Netflix will premiere a series of TV shows based on characters from DreamWorks Animation, the makers of “Shrek,” “Madagascar,” “Kung Fu Panda,” and “How to Train Your Dragon.” Today the companies announced a multi-year deal to bring 300 hours of original programming to the digital streaming service — Netflix’s largest original content deal yet — and exclusive access to existing films.
First on the list is “Turbo F.A.S.T,” a kids’ show premiering in December that follows the speedy snail character from the upcoming film “Turbo.” The other original series in the queue have yet to be announced, but some will draw inspiration from the Classic Media library that DreamWorks acquired in 2012.
“DreamWorks Animation is a valued partner in our global efforts to provide families the most engaging stories delivered however, whenever and wherever they want,” said Netflix chief content officer Ted Sarandos in a statement. “This deal represents a major expansion of what’s already a phenomenal relationship, allowing us to bring beloved DreamWorks characters to the 40 countries where Netflix operates and setting the stage for us to innovate together as we expand into new markets.”
The animation studio has been planning to stream its existing films and television specials on Netflix since 2011, when DreamWorks ended its deal with HBO.
After its run in theaters, the film version of “Turbo” will go straight to Netflix in U.S. and Latin America, along with the prehistoric adventure “The Croods” and an upcoming film adaptation of “Rocky and Bullwinkle” called “Mr. Peabody and Sherman.”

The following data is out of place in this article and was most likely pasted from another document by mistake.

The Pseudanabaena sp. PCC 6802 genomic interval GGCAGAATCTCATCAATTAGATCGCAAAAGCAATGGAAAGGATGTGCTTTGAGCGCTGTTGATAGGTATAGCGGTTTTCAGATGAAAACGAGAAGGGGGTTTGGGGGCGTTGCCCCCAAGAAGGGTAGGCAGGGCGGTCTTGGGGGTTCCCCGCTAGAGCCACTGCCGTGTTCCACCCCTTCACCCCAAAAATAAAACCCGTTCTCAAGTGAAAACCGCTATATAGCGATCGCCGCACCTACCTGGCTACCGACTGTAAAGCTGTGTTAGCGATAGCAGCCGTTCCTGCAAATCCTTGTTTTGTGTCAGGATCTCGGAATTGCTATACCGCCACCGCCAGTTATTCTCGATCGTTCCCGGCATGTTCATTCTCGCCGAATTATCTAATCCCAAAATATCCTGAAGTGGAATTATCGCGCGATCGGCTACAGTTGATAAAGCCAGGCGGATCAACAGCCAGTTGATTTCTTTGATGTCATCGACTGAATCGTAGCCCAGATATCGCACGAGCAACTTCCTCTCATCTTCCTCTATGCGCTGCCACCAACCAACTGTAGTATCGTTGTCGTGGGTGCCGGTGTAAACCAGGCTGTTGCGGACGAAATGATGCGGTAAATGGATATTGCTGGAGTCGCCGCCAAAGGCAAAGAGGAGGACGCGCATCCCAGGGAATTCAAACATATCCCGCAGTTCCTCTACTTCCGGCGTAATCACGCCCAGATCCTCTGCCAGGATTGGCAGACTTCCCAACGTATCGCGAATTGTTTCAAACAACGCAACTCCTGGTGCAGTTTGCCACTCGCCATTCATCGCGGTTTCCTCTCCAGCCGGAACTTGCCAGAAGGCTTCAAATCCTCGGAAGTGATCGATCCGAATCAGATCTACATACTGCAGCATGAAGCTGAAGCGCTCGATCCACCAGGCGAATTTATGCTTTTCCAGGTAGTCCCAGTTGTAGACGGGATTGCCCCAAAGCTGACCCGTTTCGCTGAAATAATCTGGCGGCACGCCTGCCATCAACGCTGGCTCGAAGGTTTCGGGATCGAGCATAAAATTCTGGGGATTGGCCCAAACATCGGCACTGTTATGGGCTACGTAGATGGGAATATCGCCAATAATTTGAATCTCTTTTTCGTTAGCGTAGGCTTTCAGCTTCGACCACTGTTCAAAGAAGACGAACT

Earlier this year, Netflix let its deal with Viacom expire, sending Nickelodeon shows like “Dora the Explorer” and “The Backyardigans” to Amazon Prime.
But the company has managed to build out its kids section through deals with Disney/ABC Television Group, which brought “Jake and the Never Land Pirates” and “Tron: Uprising” to the streaming service; and Hasbro, which has pledged episodes of “My Little Pony Friendship is Magic,” “Transformers Prime,” “Transformers Rescue Bots,” “Kaijudo: Rise of the Duel Masters,” and “Littlest Pet Shop.”
Netflix will add the original kids’ series after releasing a number of new shows aimed at adults, like the original drama “House of Cards” and new episodes of the previously cancelled TV comedy “Arrested Development.”
“This is an unprecedented commitment to original content in the internet television space,” said DreamWorks Animation CEO Jeffrey Katzenberg. “Netflix is a visionary company that continues to redefine the way audiences watch television and it is a thrill to add to their growing momentum.”
Photo courtesy of PRNewsFoto/Netflix Inc.